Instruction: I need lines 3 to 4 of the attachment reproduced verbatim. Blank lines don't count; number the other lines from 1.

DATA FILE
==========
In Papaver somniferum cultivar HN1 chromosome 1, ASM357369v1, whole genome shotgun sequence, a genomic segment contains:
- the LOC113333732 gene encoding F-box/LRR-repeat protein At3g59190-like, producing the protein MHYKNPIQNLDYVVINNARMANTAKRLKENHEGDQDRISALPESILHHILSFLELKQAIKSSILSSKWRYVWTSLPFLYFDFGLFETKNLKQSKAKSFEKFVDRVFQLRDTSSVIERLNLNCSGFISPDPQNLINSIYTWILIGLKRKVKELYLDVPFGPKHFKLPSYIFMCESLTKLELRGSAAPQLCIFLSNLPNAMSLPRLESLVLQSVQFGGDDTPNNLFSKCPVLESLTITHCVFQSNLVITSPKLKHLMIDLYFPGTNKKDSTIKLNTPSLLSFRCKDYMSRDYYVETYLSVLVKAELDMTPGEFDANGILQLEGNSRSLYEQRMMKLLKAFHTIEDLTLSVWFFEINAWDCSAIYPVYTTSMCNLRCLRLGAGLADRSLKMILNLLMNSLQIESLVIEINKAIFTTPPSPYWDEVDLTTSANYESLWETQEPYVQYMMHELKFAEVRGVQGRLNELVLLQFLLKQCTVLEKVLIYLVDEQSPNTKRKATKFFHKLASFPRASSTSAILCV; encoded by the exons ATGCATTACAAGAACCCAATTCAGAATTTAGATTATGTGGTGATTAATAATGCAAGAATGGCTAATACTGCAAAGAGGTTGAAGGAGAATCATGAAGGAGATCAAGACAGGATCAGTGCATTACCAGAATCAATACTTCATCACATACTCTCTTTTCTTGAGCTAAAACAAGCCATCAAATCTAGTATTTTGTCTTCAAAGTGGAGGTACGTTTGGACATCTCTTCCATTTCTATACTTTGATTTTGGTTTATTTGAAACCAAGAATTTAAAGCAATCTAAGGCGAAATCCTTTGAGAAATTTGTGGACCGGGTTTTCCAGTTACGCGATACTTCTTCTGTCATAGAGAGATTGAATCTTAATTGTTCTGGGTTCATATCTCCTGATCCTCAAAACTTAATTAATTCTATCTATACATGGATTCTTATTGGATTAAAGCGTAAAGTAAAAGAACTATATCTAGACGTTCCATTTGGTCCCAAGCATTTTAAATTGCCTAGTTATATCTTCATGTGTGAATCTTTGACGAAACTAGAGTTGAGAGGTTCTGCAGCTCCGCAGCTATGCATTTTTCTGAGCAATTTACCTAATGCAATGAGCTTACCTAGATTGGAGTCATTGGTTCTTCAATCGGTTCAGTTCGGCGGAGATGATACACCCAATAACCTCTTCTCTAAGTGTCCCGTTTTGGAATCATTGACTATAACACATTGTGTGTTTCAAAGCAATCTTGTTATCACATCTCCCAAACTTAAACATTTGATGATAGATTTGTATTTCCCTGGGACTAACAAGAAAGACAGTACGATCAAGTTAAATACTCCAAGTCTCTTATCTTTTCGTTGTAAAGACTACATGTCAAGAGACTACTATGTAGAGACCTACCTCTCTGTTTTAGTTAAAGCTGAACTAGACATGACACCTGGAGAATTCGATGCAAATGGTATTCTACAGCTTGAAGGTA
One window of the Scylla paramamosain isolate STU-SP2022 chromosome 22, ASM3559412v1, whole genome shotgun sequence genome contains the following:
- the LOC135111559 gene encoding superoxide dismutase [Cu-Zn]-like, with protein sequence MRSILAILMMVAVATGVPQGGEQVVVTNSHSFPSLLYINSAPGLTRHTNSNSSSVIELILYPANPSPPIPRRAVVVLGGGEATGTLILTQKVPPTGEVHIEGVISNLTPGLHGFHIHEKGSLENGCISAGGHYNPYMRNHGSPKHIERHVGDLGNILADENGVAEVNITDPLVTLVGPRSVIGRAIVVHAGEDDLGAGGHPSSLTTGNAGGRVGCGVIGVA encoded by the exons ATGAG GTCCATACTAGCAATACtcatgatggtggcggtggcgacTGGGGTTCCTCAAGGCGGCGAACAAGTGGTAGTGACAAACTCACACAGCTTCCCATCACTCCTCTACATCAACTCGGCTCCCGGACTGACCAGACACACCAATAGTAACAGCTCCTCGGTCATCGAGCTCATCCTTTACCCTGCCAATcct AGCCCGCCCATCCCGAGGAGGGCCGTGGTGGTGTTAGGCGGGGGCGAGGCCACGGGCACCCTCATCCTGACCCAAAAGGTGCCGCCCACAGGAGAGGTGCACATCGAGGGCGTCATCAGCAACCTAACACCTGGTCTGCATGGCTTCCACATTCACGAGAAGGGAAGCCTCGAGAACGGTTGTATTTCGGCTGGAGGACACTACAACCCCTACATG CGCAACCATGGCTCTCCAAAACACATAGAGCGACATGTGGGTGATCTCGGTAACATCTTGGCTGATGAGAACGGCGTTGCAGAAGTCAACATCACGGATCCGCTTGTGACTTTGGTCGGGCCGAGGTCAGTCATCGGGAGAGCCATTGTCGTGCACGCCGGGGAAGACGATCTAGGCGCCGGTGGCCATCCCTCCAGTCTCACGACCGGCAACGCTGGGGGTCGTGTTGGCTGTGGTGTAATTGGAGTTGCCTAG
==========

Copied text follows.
One window of the Scylla paramamosain isolate STU-SP2022 chromosome 22, ASM3559412v1, whole genome shotgun sequence genome contains the following:
- the LOC135111559 gene encoding superoxide dismutase [Cu-Zn]-like, with protein sequence MRSILAILMMVAVATGVPQGGEQVVVTNSHSFPSLLYINSAPGLTRHTNSNSSSVIELILYPANPSPPIPRRAVVVLGGGEATGTLILTQKVPPTGEVHIEGVISNLTPGLHGFHIHEKGSLENGCISAGGHYNPYMRNHGSPKHIERHVGDLGNILADENGVAEVNITDPLVTLVGPRSVIGRAIVVHAGEDDLGAGGHPSSLTTGNAGGRVGCGVIGVA encoded by the exons ATGAG GTCCATACTAGCAATACtcatgatggtggcggtggcgacTGGGGTTCCTCAAGGCGGCGAACAAGTGGTAGTGACAAACTCACACAGCTTCCCATCACTCCTCTACATCAACTCGGCTCCCGGACTGACCAGACACACCAATAGTAACAGCTCCTCGGTCATCGAGCTCATCCTTTACCCTGCCAATcct AGCCCGCCCATCCCGAGGAGGGCCGTGGTGGTGTTAGGCGGGGGCGAGGCCACGGGCACCCTCATCCTGACCCAAAAGGTGCCGCCCACAGGAGAGGTGCACATCGAGGGCGTCATCAGCAACCTAACACCTGGTCTGCATGGCTTCCACATTCACGAGAAGGGAAGCCTCGAGAACGGTTGTATTTCGGCTGGAGGACACTACAACCCCTACATG CGCAACCATGGCTCTCCAAAACACATAGAGCGACATGTGGGTGATCTCGGTAACATCTTGGCTGATGAGAACGGCGTTGCAGAAGTCAACATCACGGATCCGCTTGTGACTTTGGTCGGGCCGAGGTCAGTCATCGGGAGAGCCATTGTCGTGCACGCCGGGGAAGACGATCTAGGCGCCGGTGGCCATCCCTCCAGTCTCACGACCGGCAACGCTGGGGGTCGTGTTGGCTGTGGTGTAATTGGAGTTGCCTAG